**~ x **

**Since Rg&, is a functor with a local nature, the right hand side of(4.5) is contained in **
**cb(Supp (~r + x ( ~ / ) ) = (5 (Supp ****( o ~ r ~ x @ ( ~ x @ @ l ) ) ) c ****o5 p - 1 (Supp (O~x (~)M/)) **

**~ x ** **g x ** **-~x ** **-~x **

**Thus, we proved Theorem (4.2) when X = Y x IP u. **

**Now, let us prove Theorem (4.2) in a general case. **

**By Condition (ii), F is decomposed into **
**X ~--, X' = Y x lPU ---~ K **

**(4.7) Lemma. ****Let X--* Y be an imbedding and Y - * Z be a smooth morphism, then ****L **

**~ . r | ****x = ~ ****~ **

**~ y **

**P r o o f ****Since **

**L ** **L ** **L ** **L **

**--@~,|174 ** **| **

**~ x , ~ x @ ~ x****~ v ** **~ v ** **~ x ** **~ v ** **~ v • x ** **~ x **

**and **

**L **

**~ Z ~ y @ ~ Y ****x X = ~ Z • X~Y x X , **

**~ v **

**it suffices to show that **

**L **

**-~z x x~ r • x @ , ~ x l~. • x = ~ x lz • x 9 **

**O-2y• x **

**Thus, the lemma is a corollary of the following **

**(4.8) Lemma. ****Let X---, Y be a smooth morphism and Z be a submanifold o f X such ****that Z ~ Y is an embedding. 7hen **

**L **

**~ x | **

**~ x |**

**P r o o f ****Locally, Z **^{c }**X ---, Y has the form X = Yx S, Z c Y and Z x {0} c Y x S for **
**0eS. Thus, it suffces to show that **

**L **

**~ Y ~ Y x S ( ~ Z x { O } l r x S = ~ Z l ****Y. **

**~Yxs **

**Since we have **

L L L

**~ r ~ r • ****| ****~ z ~ { o ; I r • 2 1 5 2 1 5 1 7 4 2 1 5 2 1 5 **

*~ v • s * *~ s * *~ s *

and since it is isomorphic to Mzl r, we obtain the desired result.

Now, we can prove Theorem (3.2) in a general case.

R e m e m b e r that F is decomposed into *X~---,X'= Y x l P N ~ * *Y. *We have

L L

~ x C~x' ~ x

Because *~ x . - x *is flat over ~ x and

*f2x|174 * *o generates ~ x , _ x | * T h e r e f o r e ~ " = ~x, x@~//// satisfies Condi-

~ x ~ x

tion (ii). Since *RiF, N r ~ x @ d/d" = R I F , @r-x" * ' , they are coherent ~ r -

\ ~ x /

Modules. The characteristic variety of ~ " is equal to ~?)' p' 1S~S(~/). Here p' and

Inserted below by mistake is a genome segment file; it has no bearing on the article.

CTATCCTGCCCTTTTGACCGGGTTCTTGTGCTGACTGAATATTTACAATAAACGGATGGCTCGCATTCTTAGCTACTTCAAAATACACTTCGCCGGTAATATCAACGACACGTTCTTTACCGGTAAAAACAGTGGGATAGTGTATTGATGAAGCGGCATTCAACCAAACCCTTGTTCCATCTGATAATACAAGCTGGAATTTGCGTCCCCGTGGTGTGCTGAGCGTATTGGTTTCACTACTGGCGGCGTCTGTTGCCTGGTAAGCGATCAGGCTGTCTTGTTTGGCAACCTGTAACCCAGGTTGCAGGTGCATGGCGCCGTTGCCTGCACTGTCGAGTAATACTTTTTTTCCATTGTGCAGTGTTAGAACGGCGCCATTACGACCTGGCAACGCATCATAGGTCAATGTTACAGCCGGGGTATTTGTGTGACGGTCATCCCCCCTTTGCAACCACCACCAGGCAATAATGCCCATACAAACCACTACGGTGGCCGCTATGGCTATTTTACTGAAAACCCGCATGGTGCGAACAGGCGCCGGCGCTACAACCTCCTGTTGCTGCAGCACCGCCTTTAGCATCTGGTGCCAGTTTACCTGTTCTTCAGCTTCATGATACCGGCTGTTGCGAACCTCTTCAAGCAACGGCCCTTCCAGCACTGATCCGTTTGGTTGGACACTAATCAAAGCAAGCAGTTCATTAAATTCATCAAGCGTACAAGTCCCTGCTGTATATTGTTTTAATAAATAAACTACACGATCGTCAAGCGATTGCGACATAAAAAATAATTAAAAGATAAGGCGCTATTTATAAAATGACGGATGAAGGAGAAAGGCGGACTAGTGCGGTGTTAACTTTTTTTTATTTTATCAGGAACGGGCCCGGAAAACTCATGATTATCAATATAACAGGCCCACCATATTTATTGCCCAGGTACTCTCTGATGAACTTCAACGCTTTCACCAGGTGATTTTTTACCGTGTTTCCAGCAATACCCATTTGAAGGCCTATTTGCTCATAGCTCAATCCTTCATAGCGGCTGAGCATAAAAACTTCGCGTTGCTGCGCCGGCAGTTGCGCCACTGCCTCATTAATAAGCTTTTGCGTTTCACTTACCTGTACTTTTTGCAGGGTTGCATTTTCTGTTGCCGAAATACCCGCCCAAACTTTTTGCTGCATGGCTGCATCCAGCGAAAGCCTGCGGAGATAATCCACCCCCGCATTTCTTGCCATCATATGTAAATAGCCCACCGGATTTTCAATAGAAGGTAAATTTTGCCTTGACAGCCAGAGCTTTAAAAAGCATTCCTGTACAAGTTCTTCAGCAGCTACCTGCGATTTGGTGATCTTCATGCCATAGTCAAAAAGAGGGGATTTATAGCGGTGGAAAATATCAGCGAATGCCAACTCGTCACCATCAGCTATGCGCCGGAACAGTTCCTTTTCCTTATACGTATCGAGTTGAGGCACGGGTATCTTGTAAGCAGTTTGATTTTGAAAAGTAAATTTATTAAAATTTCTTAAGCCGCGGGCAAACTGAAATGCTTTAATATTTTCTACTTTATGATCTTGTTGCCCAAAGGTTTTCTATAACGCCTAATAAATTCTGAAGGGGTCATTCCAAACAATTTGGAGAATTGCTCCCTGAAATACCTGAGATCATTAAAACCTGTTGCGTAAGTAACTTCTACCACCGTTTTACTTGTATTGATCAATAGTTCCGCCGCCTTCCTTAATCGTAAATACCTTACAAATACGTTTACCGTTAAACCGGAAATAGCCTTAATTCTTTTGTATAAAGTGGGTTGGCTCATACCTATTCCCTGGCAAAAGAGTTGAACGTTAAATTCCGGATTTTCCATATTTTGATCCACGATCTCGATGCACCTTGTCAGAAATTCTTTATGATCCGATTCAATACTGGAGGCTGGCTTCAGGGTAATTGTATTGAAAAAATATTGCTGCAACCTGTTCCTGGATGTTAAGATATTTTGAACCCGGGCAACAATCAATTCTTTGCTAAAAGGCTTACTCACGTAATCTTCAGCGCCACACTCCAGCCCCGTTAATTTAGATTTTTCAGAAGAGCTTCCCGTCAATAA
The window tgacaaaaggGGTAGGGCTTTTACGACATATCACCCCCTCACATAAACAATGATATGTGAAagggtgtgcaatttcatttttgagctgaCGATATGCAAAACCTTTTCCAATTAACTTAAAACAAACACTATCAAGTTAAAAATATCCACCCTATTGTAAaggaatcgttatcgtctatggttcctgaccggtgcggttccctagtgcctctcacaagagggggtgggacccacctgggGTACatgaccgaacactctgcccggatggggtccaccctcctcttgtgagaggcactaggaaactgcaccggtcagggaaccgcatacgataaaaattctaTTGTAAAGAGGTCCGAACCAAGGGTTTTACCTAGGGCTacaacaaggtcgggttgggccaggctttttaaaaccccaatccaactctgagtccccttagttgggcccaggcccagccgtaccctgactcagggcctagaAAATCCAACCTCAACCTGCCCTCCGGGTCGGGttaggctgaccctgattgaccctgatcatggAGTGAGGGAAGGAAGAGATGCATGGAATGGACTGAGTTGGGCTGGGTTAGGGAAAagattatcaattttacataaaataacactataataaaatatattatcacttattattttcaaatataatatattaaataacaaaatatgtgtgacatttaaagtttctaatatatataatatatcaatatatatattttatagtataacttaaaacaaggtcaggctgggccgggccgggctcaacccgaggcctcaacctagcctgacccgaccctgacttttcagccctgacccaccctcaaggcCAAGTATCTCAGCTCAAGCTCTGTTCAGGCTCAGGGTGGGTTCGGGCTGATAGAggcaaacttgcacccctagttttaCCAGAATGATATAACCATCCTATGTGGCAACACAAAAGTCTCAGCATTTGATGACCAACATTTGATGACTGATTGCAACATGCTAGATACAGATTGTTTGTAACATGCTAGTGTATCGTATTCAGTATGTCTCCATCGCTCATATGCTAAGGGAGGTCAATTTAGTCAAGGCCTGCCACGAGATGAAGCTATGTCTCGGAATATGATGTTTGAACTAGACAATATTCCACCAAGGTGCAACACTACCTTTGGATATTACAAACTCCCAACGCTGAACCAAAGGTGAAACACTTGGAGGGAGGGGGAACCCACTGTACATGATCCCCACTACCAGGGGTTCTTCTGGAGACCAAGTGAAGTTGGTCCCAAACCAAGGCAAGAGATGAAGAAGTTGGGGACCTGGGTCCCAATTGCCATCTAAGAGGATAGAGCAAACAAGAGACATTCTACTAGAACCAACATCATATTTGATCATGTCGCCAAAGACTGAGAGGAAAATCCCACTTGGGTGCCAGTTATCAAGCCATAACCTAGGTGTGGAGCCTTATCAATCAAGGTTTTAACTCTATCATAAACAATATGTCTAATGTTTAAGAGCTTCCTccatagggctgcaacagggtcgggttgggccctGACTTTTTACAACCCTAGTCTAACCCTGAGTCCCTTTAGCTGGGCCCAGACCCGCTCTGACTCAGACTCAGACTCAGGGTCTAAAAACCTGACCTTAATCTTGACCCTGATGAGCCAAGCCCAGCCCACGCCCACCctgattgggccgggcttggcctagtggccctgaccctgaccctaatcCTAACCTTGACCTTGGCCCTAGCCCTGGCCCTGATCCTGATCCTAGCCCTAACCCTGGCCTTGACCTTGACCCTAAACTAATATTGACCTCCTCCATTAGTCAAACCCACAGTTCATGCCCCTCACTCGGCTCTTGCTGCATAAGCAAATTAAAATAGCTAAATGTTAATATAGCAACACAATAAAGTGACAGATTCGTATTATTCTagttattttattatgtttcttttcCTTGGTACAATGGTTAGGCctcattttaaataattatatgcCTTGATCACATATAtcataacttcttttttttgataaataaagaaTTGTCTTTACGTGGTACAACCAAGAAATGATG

(5' are the canonical maps X • *T * X ' ~ . T * X * and X x *T*X'---~T*X'. * By the

X' X'

following diagram, Statement (b) o n J g is a consequence of that f o r ~ " .
*X x T * Y - * *~ X x T * X ' * *, T * X *

*Y * *X ' *

*X' x T* Y * **, T * X ' **

*Y *

*T* Y. *

At the end of this section, we will give the following proposition used later.

(4.9) **Proposition. ***Let X--~ Y be a proper morphism and V be an isotropic subvariety *
*o f T * X , then so is ~ p - I V. *

*Proof * Let cox(resp, cor) be the fundamental 1-form on *T * X * (resp. *T ' Y ) . * An
isotropic subvariety V is, by definition, a subvariety on which co x vanishes at its
non singular locus. (For the brevity, in this case, we will say that the restriction of
*cox to Vvanishes.) Since p ' c o x =cb* cot and p*coxlp_,v=-O, we have m*cor[p-,v=0. *

It implies corlzp-, v = 0. Q.E.D.

This proposition implies immediately the following corollary.

(4.10) Corollary. *Under the condition of Theorem *(4.2), *!f~/ is a holonomic system *

*i *

*on X, ~JP/ are holonomic systems on Y. *

**w 5. Rationality of Roots of b-Functions **

Let *f(x) *be a holomorphic function on a complex manifold X of dimension n.

There is an interest only with a neighborhood of the zeros o f f when we consider b-function. Therefore, we assume hereafter that.

48 M. Kashiwara
*The zero of dr(x) is contained in the zero o f f ( x ) . *Let Y be a closed analytic set
of X which is contained in f - l ( 0 ) , and F: X ' - - , X be a projective holomorphic